MANHATTAN, Kan. – Back in 1971, Idi Amin seized control of the African nation of Uganda. The 26th amendment to the U.S. Constitution lowered the voting age to 18. Norman Lear’s “All in the Family” debuted on CBS. And in a crop field near Topeka, Kansas State University researchers established a soybean fertility study that is still going strong today.
Long–term experiments and studies are common in the field of agricultural research (no pun intended). Even a human that lives to 100 years of age is barely noticeable to a crop field that has been growing and nurturing food for one species or another, for perhaps thousands of years.
Eric Adee is the agronomist in charge for two of the experiment fields operated by K-State’s Department of Agronomy: the Kansas River Valley experiment fields near Topeka, and the East Central experiment fields near Ottawa. He has been in charge of these fields for about 7 years, and that fertility study was established by the predecessor of his predecessor, about 48 years ago.
“A lot of this was about answering farmers’ questions,” he said “That was what got this started. We secured funding from a few different sources, but the large part we just kind of kept it going because we thought it was valuable for the farmers in our area.”
Granted, 48 years is a long time, but the University of Illinois at Urbana–Champaign established their Morrow Plots in 1876 – they are the oldest agricultural experiment fields in America. The world record belongs to the Broadbalk Wheat Experiment at Rothamsted Research in the United Kingdom, established in 1843. The research supervised by Adee focuses on three key fertilizers: nitrogen, potassium and potash. Corn and soybeans are rotated annually, with lots of soil measurements taken at regular intervals.
“We're looking at various combinations, trying to find the proper balance of these fertilizers over time,” he said. “Some of that's been changing as our yields have been increasing over time. A long-term study like this allows us to look at changes, and their progression.”
“For example, do we need to add more fertilizer just to keep up, or are the hybrids we’re planting today more efficient than what we were planting 30 and 40 years ago?”
About 200 miles to the west, at K-State Research and Extension’s Agricultural Research Center in Hays, director Bob Gillen says they, too, have some long-term research fields.
“We have some trials that were started in the 1970s and have been going continuously ever since,” he said. “They relate to tillage management and the use of no-till crop production. Out in Tribune we have some plots that are at least 45 years old, studying nitrogen fertilizer.”
Many of us probably had that grade school experience of sprouting a bean in a Styrofoam coffee cup filled with soil. As an adult you may sprout your own tomato and pepper seedlings down in the basement every spring. What grows in the soil happens in the blink of an eye, compared to how soil itself changes, over time. Gillen says with soils, particularly, it may take decades before changes really reveal themselves.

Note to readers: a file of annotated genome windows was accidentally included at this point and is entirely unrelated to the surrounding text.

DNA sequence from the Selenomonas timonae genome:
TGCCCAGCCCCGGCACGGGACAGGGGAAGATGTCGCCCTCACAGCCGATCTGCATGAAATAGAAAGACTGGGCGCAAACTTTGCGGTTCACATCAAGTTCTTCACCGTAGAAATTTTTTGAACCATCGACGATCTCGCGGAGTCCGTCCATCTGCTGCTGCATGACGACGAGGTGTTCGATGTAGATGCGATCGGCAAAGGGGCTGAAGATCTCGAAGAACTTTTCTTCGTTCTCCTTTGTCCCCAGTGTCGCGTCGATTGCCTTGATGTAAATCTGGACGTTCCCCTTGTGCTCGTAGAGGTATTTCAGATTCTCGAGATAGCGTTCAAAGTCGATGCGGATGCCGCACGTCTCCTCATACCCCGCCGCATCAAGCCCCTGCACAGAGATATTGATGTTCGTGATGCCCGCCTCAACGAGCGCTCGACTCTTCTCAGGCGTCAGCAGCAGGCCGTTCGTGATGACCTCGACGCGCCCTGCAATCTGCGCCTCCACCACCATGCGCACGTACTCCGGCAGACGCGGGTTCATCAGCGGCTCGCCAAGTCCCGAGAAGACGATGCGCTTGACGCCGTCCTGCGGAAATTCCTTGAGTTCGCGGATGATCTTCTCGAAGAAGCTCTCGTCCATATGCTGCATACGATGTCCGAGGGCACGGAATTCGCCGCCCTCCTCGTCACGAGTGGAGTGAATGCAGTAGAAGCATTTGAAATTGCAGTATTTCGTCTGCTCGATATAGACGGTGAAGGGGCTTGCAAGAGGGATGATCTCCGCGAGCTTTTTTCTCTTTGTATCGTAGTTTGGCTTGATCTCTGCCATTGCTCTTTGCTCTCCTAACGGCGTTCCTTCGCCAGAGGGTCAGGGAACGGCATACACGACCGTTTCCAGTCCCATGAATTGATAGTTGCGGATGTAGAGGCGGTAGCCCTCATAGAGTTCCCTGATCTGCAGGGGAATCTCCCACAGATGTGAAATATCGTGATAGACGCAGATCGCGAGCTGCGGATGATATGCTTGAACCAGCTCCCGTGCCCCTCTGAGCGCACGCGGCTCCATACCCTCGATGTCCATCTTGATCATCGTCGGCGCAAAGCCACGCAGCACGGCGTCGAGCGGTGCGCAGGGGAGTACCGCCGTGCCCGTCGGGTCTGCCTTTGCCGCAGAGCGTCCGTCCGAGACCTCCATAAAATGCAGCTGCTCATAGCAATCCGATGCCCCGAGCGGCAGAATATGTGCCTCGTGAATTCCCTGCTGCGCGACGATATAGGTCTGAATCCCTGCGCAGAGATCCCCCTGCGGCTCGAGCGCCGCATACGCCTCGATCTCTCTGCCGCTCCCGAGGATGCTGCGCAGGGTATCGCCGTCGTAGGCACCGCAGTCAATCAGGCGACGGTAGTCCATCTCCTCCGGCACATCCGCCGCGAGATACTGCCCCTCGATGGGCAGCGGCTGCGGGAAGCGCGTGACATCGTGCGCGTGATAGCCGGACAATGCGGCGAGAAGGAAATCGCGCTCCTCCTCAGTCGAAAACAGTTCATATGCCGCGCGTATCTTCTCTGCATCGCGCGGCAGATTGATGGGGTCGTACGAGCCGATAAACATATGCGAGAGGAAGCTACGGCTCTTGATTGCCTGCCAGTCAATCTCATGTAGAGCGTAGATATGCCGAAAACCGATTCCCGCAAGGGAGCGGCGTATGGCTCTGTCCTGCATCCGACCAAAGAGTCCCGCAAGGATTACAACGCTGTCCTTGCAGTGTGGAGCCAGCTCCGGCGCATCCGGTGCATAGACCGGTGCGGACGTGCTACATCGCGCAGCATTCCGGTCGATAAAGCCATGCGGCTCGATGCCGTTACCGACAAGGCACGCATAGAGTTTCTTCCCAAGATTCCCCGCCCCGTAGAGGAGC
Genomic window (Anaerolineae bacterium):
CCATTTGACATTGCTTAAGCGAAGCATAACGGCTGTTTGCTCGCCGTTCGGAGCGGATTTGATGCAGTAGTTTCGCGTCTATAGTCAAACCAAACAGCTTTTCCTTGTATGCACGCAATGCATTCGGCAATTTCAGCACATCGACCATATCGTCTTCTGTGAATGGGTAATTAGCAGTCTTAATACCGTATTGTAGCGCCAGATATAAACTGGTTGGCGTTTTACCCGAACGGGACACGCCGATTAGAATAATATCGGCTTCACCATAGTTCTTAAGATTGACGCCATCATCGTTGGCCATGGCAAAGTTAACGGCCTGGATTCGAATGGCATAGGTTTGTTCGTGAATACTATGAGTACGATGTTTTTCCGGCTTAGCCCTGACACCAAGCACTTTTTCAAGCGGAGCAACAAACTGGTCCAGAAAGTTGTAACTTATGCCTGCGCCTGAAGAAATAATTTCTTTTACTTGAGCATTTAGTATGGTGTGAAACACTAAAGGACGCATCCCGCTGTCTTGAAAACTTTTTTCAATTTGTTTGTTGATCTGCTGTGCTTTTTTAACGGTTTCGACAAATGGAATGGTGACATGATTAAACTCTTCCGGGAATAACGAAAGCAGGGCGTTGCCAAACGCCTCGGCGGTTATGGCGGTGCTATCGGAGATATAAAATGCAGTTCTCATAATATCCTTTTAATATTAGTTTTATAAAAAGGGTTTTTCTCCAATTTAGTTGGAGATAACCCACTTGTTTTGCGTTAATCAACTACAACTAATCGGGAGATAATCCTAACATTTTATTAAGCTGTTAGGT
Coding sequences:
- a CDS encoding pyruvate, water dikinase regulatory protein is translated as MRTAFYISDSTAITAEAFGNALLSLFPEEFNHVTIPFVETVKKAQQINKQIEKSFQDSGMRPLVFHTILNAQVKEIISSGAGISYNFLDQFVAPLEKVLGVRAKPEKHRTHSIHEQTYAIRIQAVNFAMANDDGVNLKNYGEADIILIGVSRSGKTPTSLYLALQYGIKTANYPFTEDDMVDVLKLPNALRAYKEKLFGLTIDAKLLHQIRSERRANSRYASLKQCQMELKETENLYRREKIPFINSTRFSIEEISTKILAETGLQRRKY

“If we only did the research for two or three years and said ‘Well nothing's happening we'll switch to something else,’ we would miss a lot of long-term trends,” Gillen said. “And those long-term trends are really more common than the short-term trends.”
More common, but also more expensive. Researchers like Adee and Gillen would like to have more long-term research, but the benefits come with a bigger price tag. When grant money from one source runs out, there can be a scramble to secure additional funding from somewhere else. “These long-term studies are very valuable, but they cost a lot to keep going,” Adee said. “That’s why a lot of them aren’t continuing.”
Gillen points out that what he and his colleagues do is different from other kinds of research.
“You look at some of the basic research done at K-State, in the laboratories – the very detailed genetic or very detailed chemistry – that not only takes a while,” Gillen said, “but once we learn those things, it still takes time to work them into the production system.”
“What we're doing – whether it’s better rates of fertilizer or a more efficient method of irrigation – those things can be picked up almost immediately and put into practice by the producers.”
If these improvements are put into practice by producers, and followed consistently, real long-term benefits can be realized. Financial consultants frequently tout the benefits of consistent saving or investing over the long haul. In much the same way, good soil and fertility practices today can pay dividends to the next generation of farmers. Adee says long-term research results bear this out.
“Looking at yield following a harvest, that's pretty easy to look at, but when we're monitoring the nutrient levels in the soil, some of those don't change real fast,” Adee said. “It takes a long-term history to know what you’ve put into the soil, what the crop is taking out or what you've lost through denitrification. You can begin to see trends over time that you might not see in just a short two- or three-year study. When you look at multiple years of data, you might be able to say, ‘Yeah that did pay off, I do have this reserve built up that will get me through tough times.’”
“That’s a benefit that’s hard to see in two or three years of data.”